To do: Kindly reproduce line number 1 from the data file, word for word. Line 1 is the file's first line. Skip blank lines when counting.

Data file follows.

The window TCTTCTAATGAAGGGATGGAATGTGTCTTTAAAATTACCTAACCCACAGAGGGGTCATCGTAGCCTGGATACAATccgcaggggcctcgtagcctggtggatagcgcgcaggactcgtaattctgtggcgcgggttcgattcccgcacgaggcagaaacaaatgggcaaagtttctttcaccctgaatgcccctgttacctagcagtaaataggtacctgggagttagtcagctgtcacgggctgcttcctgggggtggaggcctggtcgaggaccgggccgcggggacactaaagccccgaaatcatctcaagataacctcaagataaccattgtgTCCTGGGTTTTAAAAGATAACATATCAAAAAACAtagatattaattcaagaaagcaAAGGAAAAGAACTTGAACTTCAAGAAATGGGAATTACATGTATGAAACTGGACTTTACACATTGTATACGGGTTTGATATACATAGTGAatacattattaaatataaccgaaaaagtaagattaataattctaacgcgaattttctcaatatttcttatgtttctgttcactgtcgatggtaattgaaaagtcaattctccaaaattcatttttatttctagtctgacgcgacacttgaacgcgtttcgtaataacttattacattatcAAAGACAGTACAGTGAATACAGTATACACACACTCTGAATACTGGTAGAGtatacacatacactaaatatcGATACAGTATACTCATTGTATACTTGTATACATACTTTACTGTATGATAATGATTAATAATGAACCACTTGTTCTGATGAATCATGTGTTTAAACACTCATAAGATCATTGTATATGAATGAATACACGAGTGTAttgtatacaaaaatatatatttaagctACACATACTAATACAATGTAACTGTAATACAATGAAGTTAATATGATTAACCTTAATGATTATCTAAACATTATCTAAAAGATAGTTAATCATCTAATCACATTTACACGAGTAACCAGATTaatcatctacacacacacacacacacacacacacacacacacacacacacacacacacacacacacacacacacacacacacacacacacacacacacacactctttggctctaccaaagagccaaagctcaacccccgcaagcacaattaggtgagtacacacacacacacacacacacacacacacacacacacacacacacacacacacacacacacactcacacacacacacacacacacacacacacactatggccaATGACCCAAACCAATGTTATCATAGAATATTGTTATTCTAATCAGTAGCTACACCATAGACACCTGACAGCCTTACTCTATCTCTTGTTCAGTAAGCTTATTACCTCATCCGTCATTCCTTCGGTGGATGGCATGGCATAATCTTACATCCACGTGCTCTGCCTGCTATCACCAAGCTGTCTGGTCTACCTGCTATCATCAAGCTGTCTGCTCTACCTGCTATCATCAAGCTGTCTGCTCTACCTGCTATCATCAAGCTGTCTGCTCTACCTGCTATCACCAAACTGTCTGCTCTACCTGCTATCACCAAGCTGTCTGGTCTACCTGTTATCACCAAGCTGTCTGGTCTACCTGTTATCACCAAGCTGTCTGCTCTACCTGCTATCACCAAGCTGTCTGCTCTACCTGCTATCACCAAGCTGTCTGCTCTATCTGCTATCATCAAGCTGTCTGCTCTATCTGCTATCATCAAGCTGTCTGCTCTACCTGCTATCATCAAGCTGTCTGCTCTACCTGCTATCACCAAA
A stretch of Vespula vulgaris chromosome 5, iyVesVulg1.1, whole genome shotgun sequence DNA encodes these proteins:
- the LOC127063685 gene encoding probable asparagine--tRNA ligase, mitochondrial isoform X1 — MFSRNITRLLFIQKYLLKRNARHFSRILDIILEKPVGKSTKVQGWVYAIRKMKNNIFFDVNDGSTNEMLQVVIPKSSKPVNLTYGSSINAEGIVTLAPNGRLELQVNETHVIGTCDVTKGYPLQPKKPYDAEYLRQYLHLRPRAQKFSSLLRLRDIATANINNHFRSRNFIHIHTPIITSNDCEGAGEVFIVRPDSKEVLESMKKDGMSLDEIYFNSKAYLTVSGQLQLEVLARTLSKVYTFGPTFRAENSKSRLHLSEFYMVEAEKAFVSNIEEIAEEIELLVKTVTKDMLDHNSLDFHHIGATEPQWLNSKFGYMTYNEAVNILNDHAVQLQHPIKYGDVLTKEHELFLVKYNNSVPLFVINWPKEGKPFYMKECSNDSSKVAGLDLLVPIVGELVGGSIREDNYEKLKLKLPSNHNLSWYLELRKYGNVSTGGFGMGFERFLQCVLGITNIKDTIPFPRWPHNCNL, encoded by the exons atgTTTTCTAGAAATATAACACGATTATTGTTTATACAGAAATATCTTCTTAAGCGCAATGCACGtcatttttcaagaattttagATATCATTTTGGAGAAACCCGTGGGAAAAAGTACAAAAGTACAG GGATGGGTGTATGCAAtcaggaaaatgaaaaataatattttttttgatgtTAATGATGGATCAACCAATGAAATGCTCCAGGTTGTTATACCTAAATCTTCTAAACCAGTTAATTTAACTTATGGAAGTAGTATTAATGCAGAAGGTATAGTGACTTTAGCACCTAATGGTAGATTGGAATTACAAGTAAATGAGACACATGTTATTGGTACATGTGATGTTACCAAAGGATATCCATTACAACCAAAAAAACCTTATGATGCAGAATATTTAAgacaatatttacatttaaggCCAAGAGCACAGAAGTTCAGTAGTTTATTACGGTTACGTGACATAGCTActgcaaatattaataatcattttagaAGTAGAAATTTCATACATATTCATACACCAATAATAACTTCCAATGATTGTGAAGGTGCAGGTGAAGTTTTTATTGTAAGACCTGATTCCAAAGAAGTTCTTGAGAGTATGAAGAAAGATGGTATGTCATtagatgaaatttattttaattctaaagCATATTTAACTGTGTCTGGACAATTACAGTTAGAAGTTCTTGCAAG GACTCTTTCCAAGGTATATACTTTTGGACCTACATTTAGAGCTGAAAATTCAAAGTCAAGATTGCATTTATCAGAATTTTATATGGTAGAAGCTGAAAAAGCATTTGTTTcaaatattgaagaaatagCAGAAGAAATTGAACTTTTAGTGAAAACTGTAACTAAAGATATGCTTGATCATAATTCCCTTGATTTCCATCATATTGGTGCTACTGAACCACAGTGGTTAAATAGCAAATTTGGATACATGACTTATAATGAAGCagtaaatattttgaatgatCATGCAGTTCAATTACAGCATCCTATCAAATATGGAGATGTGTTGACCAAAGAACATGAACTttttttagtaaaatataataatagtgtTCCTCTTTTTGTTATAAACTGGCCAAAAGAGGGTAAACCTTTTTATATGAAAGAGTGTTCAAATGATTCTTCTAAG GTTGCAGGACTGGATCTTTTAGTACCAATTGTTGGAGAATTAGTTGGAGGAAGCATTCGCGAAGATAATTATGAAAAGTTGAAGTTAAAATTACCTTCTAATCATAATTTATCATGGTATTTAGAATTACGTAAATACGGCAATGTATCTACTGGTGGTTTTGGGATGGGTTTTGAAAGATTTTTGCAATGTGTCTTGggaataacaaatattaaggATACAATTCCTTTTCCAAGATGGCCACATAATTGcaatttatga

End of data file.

The window TCTTCTAATGAAGGGATGGAATGTGTCTTTAAAATTACCTAACCCACAGAGGGGTCATCGTAGCCTGGATACAATccgcaggggcctcgtagcctggtggatagcgcgcaggactcgtaattctgtggcgcgggttcgattcccgcacgaggcagaaacaaatgggcaaagtttctttcaccctgaatgcccctgttacctagcagtaaataggtacctgggagttagtcagctgtcacgggctgcttcctgggggtggaggcctggtcgaggaccgggccgcggggacactaaagccccgaaatcatctcaagataacctcaagataaccattgtgTCCTGGGTTTTAAAAGATAACATATCAAAAAACAtagatattaattcaagaaagcaAAGGAAAAGAACTTGAACTTCAAGAAATGGGAATTACATGTATGAAACTGGACTTTACACATTGTATACGGGTTTGATATACATAGTGAatacattattaaatataaccgaaaaagtaagattaataattctaacgcgaattttctcaatatttcttatgtttctgttcactgtcgatggtaattgaaaagtcaattctccaaaattcatttttatttctagtctgacgcgacacttgaacgcgtttcgtaataacttattacattatcAAAGACAGTACAGTGAATACAGTATACACACACTCTGAATACTGGTAGAGtatacacatacactaaatatcGATACAGTATACTCATTGTATACTTGTATACATACTTTACTGTATGATAATGATTAATAATGAACCACTTGTTCTGATGAATCATGTGTTTAAACACTCATAAGATCATTGTATATGAATGAATACACGAGTGTAttgtatacaaaaatatatatttaagctACACATACTAATACAATGTAACTGTAATACAATGAAGTTAATATGATTAACCTTAATGATTATCTAAACATTATCTAAAAGATAGTTAATCATCTAATCACATTTACACGAGTAACCAGATTaatcatctacacacacacacacacacacacacacacacacacacacacacacacacacacacacacacacacacacacacacacacacacacacacacacactctttggctctaccaaagagccaaagctcaacccccgcaagcacaattaggtgagtacacacacacacacacacacacacacacacacacacacacacacacacacacacacacacacactcacacacacacacacacacacacacacacactatggccaATGACCCAAACCAATGTTATCATAGAATATTGTTATTCTAATCAGTAGCTACACCATAGACACCTGACAGCCTTACTCTATCTCTTGTTCAGTAAGCTTATTACCTCATCCGTCATTCCTTCGGTGGATGGCATGGCATAATCTTACATCCACGTGCTCTGCCTGCTATCACCAAGCTGTCTGGTCTACCTGCTATCATCAAGCTGTCTGCTCTACCTGCTATCATCAAGCTGTCTGCTCTACCTGCTATCATCAAGCTGTCTGCTCTACCTGCTATCACCAAACTGTCTGCTCTACCTGCTATCACCAAGCTGTCTGGTCTACCTGTTATCACCAAGCTGTCTGGTCTACCTGTTATCACCAAGCTGTCTGCTCTACCTGCTATCACCAAGCTGTCTGCTCTACCTGCTATCACCAAGCTGTCTGCTCTATCTGCTATCATCAAGCTGTCTGCTCTATCTGCTATCATCAAGCTGTCTGCTCTACCTGCTATCATCAAGCTGTCTGCTCTACCTGCTATCACCAAA